Tags: Federal Reserve | policy | bank | rates

Fed Actions Show Tightening Started Despite Their Speeches

By    |   Friday, 29 May 2015 08:13 AM

At least one indicator shows the Federal Reserve has already started tightening. Declining excess reserves confirm the Fed has the ability to change monetary policy without raising interest rates.

Banks are required to hold a minimum amount of reserves to ensure they have cash available to meet day-to-day operating needs. Large banks must hold 10 percent of deposits as a minimum.

Historically, banks have maintained reserve levels as close to the minimum as possible. Excess reserves were lent to individuals and business or invested to increase bank profits and to fuel economic growth.

Since the financial crisis, the Fed has encouraged banks to hold excess reserves by paying interest on these reserves. This has resulted in the financial sector benefitting from Fed payments, while banks withheld money from the economy.

In February, Fed data showed the amount of free reserves declined. In the past few years, the pace of gains in the stock market has slowed whenever excess reserves declined. The S&P 500 index is essentially unchanged since February, confirming that the Fed has withdrawn a source of growth from the stock market.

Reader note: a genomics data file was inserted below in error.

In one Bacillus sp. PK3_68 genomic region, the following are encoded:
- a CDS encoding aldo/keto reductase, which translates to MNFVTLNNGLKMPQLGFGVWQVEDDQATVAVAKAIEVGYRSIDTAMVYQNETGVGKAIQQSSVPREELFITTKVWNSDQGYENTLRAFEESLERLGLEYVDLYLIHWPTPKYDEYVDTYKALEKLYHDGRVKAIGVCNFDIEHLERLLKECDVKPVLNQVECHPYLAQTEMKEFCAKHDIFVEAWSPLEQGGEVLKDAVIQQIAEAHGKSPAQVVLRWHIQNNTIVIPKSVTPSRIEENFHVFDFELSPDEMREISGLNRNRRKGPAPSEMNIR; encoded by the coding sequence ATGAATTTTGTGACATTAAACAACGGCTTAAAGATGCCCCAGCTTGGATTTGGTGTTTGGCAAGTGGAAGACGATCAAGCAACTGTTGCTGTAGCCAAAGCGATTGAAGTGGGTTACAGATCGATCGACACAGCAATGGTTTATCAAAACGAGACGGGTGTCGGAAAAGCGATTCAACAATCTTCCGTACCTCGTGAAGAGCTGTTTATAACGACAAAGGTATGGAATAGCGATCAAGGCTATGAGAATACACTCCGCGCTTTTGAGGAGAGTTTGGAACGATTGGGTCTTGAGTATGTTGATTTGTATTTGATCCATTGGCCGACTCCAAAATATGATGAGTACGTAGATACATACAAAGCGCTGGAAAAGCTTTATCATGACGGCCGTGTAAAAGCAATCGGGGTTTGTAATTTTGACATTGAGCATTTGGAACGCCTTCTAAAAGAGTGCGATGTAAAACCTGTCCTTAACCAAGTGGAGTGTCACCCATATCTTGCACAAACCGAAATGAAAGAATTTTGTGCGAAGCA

Traditionally, the Fed has raised interest rates to signal a policy shift. Since quantitative easing broke the link between interest rates and monetary policy, the Fed will be using nontraditional tools to tighten the money supply. To profit in this new environment, investors need to watch what the Fed does rather than relying on what Fed officials say.

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MichaelCarr
At least one indicator shows the Federal Reserve has already started tightening. Declining excess reserves confirm the Fed has the ability to change monetary policy without raising interest rates.
Federal Reserve, policy, bank, rates
241
2015-13-29
Friday, 29 May 2015 08:13 AM
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